Gain-of-function mutation in ubiquitin-ligase KLHL24 causes desmin degradation and dilatation in hiPSC-derived engineered heart tissues

Mathilde Csc Vermeer, Maria C Bolling, Jacqueline M Bliley, Karla F Arevalo Gomez, Mario G Pavez-Giani, Duco Kramer, Pedro H Romero-Herrera, B Daan Westenbrink, Gilles Fh Diercks, Maarten P van den Berg, Adam W Feinberg, Herman H W Silljé, Peter van der Meer*

*Corresponding author for this work

Research output: Contribution to journalArticleAcademicpeer-review

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Abstract

The start codon c.1A>G mutation in KLHL24, encoding ubiquitin-ligase KLHL24, results in the loss of 28 N-terminal amino acids (KLHL24-ΔN28) by skipping the initial start codon. In skin, KLHL24-ΔN28 leads to gain of function, excessively targeting intermediate filament keratin-14 for proteasomal degradation, ultimately causing epidermolysis bullosa simplex (EBS). The majority of these EBS-patients are also diagnosed with dilated cardiomyopathy (DCM), but the pathological mechanism in the heart is unknown. As desmin is the cardiac homologue of keratin-14, we hypothesized that KLHL24-ΔN28 leads to excessive degradation of desmin, resulting in DCM. Dynamically loaded engineered heart tissues (dyn-EHTs) were generated from human induced pluripotent stem cell (hiPSC)-derived cardiomyocytes from two patients and three (non)familial controls. Ten-fold lower desmin protein levels were observed in patient-derived dyn-EHTs, in line with diminished desmin levels detected in patients' explanted heart. This was accompanied by tissue dilatation, impaired mitochondrial function, decreased force values and increased cardiomyocyte stress. HEK293 transfection studies confirmed KLHL24-mediated desmin degradation. KLHL24 RNA interference or direct desmin overexpression recovered desmin protein levels, restoring morphology and function in patient-derived dyn-EHTs. To conclude, presence of KLHL24-ΔN28 in cardiomyocytes leads to excessive degradation of desmin, affecting tissue morphology and function, that can be prevented by restoring desmin protein levels.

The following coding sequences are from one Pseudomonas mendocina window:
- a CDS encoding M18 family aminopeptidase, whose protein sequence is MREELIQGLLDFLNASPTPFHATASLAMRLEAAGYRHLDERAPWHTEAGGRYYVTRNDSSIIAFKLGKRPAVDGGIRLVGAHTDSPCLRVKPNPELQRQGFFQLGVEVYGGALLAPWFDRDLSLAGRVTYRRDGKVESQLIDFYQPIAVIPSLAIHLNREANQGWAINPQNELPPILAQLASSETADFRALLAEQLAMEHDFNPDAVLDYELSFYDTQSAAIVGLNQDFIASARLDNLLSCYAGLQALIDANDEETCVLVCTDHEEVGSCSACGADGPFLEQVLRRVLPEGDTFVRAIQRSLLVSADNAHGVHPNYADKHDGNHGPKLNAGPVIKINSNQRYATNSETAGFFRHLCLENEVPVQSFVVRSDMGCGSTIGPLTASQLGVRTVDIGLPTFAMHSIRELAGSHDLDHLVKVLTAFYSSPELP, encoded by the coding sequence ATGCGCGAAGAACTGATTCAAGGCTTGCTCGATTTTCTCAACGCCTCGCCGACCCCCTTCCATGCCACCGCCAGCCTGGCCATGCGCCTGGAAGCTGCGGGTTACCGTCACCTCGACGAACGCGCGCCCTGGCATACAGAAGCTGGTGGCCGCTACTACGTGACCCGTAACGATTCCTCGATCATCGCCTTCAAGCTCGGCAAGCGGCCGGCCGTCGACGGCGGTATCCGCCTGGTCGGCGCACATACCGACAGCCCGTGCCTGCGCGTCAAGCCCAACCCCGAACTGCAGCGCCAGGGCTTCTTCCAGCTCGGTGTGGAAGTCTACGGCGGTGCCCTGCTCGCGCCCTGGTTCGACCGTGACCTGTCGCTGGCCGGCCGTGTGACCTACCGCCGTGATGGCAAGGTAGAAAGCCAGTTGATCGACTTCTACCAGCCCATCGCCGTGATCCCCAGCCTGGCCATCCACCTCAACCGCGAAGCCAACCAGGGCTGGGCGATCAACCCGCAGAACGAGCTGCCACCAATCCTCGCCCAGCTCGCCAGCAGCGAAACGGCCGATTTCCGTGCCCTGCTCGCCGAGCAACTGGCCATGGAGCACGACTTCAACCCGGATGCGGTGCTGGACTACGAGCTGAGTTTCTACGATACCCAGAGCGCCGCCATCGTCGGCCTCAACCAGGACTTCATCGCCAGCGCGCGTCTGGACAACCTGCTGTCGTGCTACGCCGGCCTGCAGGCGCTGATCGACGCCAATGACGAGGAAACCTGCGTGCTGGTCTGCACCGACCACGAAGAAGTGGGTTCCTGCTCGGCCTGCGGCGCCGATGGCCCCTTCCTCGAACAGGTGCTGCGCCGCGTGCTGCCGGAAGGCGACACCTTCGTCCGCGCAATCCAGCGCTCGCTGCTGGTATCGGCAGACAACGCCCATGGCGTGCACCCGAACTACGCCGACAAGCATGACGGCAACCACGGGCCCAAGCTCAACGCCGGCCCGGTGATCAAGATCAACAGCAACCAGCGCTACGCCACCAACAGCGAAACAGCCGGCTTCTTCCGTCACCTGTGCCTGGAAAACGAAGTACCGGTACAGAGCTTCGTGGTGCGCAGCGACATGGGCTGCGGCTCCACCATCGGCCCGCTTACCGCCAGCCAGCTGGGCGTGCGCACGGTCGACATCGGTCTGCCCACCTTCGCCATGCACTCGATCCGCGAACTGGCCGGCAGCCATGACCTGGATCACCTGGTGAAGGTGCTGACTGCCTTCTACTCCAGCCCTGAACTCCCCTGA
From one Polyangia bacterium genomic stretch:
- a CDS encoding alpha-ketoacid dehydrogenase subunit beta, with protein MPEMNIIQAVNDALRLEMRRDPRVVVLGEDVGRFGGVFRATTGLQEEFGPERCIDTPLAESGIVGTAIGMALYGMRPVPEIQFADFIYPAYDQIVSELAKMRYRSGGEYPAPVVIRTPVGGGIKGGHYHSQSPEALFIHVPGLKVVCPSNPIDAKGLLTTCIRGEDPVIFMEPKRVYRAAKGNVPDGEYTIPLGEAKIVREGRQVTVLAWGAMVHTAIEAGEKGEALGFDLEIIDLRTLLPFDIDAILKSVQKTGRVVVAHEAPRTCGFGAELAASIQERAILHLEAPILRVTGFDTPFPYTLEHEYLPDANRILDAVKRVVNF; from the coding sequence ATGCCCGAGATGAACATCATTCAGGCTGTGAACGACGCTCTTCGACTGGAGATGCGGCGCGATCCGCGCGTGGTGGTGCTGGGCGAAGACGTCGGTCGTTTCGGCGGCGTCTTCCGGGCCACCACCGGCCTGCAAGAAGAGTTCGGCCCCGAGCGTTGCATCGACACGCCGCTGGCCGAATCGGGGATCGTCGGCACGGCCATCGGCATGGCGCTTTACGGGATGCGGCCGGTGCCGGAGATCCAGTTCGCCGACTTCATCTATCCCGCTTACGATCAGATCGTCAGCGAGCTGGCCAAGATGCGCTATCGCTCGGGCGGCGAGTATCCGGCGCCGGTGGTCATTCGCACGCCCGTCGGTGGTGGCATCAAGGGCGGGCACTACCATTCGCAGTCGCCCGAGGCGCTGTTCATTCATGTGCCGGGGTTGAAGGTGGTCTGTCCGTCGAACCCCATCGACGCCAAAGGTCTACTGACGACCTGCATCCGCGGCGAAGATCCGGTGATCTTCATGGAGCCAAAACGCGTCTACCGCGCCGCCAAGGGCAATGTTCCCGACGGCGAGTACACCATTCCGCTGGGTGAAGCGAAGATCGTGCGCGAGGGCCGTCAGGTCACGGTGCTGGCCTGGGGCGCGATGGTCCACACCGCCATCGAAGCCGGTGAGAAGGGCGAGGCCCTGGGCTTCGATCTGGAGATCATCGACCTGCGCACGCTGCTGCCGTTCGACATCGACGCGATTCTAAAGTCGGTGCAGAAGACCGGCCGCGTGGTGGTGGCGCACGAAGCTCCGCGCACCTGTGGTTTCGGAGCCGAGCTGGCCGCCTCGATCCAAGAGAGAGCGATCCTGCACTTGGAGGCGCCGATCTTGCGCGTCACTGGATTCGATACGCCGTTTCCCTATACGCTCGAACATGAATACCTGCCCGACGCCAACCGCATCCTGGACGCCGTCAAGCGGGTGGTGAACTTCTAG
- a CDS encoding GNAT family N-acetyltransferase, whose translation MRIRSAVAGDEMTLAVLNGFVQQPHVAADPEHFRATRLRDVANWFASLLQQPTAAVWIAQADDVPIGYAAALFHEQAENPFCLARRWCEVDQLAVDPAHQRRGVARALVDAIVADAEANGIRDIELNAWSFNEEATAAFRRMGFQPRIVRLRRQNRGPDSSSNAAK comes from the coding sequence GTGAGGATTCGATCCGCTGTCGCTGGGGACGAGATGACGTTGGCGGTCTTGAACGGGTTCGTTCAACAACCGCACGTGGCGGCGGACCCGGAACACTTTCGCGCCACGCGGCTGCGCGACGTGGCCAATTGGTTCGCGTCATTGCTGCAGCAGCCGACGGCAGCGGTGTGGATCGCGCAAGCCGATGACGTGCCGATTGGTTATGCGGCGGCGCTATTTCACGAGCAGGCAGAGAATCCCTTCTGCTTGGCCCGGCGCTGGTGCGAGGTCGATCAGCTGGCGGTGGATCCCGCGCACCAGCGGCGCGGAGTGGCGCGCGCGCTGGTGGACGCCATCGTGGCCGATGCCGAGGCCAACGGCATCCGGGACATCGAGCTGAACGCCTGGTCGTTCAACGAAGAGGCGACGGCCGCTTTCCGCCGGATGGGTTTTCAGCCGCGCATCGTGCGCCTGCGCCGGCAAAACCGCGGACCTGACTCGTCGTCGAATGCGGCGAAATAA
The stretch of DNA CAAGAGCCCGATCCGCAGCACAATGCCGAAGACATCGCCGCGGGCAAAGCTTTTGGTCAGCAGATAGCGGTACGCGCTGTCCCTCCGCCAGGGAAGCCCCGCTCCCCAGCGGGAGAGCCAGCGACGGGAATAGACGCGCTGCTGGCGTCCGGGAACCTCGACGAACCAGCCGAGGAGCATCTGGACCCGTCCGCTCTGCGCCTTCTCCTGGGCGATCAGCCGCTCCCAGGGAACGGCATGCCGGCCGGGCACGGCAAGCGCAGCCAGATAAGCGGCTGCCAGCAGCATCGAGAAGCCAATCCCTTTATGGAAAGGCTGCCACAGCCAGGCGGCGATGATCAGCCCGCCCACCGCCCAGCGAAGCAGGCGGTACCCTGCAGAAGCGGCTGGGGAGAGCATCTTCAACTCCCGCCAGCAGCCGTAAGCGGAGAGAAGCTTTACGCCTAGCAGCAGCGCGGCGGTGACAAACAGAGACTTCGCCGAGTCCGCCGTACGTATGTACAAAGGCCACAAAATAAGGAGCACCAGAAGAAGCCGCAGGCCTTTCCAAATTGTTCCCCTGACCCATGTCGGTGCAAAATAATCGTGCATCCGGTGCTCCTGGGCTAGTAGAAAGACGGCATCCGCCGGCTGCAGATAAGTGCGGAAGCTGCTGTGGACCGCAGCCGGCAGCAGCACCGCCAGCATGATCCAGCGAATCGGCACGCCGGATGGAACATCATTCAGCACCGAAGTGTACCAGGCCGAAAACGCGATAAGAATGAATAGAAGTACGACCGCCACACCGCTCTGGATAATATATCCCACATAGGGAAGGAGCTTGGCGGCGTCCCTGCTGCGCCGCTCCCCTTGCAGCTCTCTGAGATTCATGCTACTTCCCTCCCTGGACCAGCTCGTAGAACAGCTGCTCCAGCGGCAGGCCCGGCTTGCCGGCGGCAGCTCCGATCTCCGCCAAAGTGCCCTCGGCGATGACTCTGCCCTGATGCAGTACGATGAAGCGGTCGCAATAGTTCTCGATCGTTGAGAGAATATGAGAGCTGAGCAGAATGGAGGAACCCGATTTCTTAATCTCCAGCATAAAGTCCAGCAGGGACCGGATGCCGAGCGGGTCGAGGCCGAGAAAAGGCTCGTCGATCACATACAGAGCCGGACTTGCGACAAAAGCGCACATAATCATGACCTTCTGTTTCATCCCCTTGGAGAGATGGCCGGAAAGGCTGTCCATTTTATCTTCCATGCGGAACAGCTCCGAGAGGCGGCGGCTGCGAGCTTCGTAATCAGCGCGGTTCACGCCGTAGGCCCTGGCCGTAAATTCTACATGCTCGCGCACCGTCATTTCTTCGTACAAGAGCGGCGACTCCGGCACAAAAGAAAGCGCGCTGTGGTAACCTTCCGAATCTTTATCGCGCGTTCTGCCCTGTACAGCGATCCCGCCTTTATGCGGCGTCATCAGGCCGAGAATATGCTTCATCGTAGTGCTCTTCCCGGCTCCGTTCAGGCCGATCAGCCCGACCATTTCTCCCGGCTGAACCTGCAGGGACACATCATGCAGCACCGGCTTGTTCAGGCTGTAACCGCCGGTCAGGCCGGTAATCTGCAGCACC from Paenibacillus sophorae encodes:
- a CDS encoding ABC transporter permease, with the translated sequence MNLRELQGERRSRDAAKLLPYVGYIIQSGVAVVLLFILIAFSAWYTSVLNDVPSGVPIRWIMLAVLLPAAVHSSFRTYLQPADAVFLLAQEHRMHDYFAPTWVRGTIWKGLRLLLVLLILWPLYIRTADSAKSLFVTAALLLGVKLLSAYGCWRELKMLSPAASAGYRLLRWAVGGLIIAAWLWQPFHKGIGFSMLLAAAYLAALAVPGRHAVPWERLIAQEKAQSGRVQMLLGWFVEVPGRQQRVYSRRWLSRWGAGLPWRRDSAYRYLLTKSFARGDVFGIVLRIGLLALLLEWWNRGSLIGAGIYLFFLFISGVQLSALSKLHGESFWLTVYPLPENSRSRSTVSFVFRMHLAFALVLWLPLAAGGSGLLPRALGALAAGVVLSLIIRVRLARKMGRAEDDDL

Original languageEnglish
JournalThe Journal of Clinical Investigation
DOIs
Publication statusE-pub ahead of print - 22-Jul-2021

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